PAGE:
With Christmas just around the corner it is the perfect time to try some goose stuffed into a pie. I’m a fan of goose and every year have a go at persuading my family to forego dry old turkey and give goose a go, every year I fail. This is partly due to the fact that the ratio of money pounds to pounds of goose meat is not great and also down to the fact that my dad is one of the worlds fussiest eaters and if we put goose in front of him it might just ruin his Christmas and nobody wants that on their conscience. So I am stuck with turkey and have to get my goose fix in other ways and luckily for me Tom Kerridge stepped up to the plate.
Last week I wrote about a dodgy panna cotta that Tom created for his Chef of the Season range at Harrod’s. It was a big disappointment but everyone can have an off day and so I have given him a second chance with his goose and ale pie. To be fair, a pie is more Tom’s thing than a panna cotta, he’s all about big hearty, delicious yet refined food and his pie looked a real beauty.
Initially I was planning to take the pie into work and eat it for lunch, but Tom suggested it would be at it’s best warmed up so I stuck it in the oven and had it for dinner. It came out looking like something from a photo shoot, it was perfect! An evenly baked golden brown pastry housing generous lumps of meat, and shreds of green cabbage, it looked incredible. The only negative was that it appeared to be dry due to a lack of ale based gravy, but apart from that win win win.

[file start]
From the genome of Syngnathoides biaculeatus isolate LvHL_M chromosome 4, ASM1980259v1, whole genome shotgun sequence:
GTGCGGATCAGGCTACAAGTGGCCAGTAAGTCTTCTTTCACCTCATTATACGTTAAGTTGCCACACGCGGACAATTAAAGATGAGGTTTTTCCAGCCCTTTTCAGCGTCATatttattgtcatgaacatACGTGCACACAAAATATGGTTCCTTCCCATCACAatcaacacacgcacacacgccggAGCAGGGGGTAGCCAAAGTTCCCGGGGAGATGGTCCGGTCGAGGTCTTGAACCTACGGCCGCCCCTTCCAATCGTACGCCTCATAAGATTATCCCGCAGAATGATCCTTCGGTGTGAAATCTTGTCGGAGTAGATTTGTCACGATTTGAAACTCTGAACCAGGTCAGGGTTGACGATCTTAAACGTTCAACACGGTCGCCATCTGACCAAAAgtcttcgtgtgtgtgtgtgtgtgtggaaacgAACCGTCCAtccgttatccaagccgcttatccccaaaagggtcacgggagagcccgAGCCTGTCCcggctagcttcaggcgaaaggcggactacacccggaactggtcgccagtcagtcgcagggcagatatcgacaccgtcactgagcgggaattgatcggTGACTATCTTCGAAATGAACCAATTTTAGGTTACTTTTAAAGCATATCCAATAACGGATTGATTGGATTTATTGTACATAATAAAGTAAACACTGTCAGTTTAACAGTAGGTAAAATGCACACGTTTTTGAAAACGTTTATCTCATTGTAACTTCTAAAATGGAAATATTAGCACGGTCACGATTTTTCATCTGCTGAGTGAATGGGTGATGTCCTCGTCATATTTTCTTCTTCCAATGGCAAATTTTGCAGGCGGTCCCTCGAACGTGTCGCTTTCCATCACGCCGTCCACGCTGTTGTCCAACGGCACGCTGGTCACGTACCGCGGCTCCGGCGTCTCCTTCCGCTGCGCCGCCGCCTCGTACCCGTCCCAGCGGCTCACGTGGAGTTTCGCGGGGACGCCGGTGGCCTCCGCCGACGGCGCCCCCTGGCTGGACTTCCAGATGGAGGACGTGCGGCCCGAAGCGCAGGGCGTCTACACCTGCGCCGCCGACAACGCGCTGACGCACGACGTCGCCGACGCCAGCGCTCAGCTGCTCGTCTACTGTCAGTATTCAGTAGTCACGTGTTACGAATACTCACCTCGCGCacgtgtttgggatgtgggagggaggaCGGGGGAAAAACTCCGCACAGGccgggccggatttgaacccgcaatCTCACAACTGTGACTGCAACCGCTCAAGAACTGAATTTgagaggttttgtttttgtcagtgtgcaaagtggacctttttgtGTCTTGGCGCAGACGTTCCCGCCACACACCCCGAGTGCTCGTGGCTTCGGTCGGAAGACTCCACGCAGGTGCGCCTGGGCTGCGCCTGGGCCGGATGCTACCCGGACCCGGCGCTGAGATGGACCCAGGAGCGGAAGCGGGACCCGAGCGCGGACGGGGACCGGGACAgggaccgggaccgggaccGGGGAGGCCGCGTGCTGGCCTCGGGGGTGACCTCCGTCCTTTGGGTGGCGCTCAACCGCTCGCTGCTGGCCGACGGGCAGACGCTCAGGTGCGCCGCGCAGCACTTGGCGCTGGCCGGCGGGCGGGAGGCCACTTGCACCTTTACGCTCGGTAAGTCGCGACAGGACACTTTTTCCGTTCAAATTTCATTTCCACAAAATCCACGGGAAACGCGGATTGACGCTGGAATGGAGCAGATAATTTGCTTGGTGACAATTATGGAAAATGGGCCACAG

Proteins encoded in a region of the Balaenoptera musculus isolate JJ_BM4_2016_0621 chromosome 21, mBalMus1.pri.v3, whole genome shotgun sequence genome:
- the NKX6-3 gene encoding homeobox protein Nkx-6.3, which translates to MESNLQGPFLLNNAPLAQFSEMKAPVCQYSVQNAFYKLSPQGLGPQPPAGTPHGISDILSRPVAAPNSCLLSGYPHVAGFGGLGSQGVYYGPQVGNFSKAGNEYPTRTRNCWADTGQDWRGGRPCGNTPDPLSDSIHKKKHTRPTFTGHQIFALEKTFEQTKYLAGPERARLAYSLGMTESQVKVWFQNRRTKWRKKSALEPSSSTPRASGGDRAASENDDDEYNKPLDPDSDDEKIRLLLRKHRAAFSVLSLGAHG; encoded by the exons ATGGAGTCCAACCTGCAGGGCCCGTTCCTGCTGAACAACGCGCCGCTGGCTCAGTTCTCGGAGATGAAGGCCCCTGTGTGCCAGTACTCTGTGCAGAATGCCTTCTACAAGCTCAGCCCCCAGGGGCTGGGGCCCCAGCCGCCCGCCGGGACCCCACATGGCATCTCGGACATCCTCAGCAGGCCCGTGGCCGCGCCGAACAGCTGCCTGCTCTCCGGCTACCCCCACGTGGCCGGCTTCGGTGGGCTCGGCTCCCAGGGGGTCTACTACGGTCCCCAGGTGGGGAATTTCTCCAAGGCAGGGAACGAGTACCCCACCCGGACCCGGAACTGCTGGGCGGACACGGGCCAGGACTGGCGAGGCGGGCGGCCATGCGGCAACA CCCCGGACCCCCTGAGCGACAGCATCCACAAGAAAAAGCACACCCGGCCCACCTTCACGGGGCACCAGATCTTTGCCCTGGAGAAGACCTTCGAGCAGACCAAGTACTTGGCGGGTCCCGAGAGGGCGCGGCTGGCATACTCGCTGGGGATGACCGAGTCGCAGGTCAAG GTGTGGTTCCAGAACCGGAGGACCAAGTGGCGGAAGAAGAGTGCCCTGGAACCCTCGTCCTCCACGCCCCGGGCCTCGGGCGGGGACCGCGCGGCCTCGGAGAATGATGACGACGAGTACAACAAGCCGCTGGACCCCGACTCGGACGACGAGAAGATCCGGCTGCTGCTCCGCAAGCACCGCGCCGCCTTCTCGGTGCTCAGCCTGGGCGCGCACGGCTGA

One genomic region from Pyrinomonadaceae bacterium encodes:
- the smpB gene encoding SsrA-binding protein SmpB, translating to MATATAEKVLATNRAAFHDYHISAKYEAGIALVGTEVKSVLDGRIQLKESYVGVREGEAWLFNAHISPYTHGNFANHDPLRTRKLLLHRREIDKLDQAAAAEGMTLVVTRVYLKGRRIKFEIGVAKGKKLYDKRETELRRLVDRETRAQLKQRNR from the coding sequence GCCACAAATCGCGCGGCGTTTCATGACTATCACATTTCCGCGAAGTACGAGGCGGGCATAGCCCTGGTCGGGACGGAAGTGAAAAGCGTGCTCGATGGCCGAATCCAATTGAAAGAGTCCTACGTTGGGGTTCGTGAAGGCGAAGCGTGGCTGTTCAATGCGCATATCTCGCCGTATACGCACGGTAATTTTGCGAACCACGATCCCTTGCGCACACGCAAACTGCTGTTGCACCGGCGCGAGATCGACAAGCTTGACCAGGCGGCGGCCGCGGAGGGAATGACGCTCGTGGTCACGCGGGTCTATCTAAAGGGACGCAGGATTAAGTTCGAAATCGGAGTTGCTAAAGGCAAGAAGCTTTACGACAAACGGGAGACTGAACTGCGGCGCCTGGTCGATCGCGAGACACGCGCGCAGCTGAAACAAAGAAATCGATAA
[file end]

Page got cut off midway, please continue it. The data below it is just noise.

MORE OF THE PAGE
I took a bite and after some brief mastication soon realised that whilst it was a looker, it had no personality to speak of. There was a vast selection of textures but no flavours. The pastry was crumbly but tasted of nothing. The meat was a bit tough and chewy and considering the hefty punch of flavour you’d expect from goose, it tasted of nothing. The cabbage had some crunch, however it tasted of nothing. The lack of gravy really became evident in the eating as the more I chewed the more moisture got sucked from my mouth until chewing became such a chore that a drop of Bisto would have been welcomed with open arms. I don’t think the pie had been seasoned at all and I’m at a loss as to where the ale was.
I can’t remember the last time I ate something that came with so much promise, but delivered so poorly and I’m surprised that it was Tom Kerridge who let the side down.
As I mentioned in the panna cotta post the food at the Hand and Flowers is delicious and the recipes in Tom’s books are great (we’re particularly fond of his chicken kiev) so if you want to sample some of his food then save up and book at the Hand and Flowers or buy one of his books, but give Harrod’s a wide birth!
Tom Kerridge Goose and Ale Pie £6.95 from Harrod’s